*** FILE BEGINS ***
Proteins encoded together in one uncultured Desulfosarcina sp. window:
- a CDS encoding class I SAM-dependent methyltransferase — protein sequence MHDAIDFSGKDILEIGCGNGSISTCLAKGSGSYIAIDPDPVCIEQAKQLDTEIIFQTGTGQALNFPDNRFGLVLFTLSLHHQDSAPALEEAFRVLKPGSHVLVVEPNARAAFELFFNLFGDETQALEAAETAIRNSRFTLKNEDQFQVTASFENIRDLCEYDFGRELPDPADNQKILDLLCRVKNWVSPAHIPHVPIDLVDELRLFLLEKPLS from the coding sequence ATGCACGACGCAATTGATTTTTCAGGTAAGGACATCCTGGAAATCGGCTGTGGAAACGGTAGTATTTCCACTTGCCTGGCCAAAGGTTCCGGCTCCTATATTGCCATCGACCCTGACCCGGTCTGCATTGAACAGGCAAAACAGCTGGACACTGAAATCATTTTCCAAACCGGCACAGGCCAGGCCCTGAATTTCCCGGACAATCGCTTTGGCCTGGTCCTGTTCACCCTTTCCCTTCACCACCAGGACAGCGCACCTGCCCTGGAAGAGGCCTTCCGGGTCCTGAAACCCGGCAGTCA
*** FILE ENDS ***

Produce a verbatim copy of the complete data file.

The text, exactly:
Proteins encoded together in one uncultured Desulfosarcina sp. window:
- a CDS encoding class I SAM-dependent methyltransferase — protein sequence MHDAIDFSGKDILEIGCGNGSISTCLAKGSGSYIAIDPDPVCIEQAKQLDTEIIFQTGTGQALNFPDNRFGLVLFTLSLHHQDSAPALEEAFRVLKPGSHVLVVEPNARAAFELFFNLFGDETQALEAAETAIRNSRFTLKNEDQFQVTASFENIRDLCEYDFGRELPDPADNQKILDLLCRVKNWVSPAHIPHVPIDLVDELRLFLLEKPLS from the coding sequence ATGCACGACGCAATTGATTTTTCAGGTAAGGACATCCTGGAAATCGGCTGTGGAAACGGTAGTATTTCCACTTGCCTGGCCAAAGGTTCCGGCTCCTATATTGCCATCGACCCTGACCCGGTCTGCATTGAACAGGCAAAACAGCTGGACACTGAAATCATTTTCCAAACCGGCACAGGCCAGGCCCTGAATTTCCCGGACAATCGCTTTGGCCTGGTCCTGTTCACCCTTTCCCTTCACCACCAGGACAGCGCACCTGCCCTGGAAGAGGCCTTCCGGGTCCTGAAACCCGGCAGTCA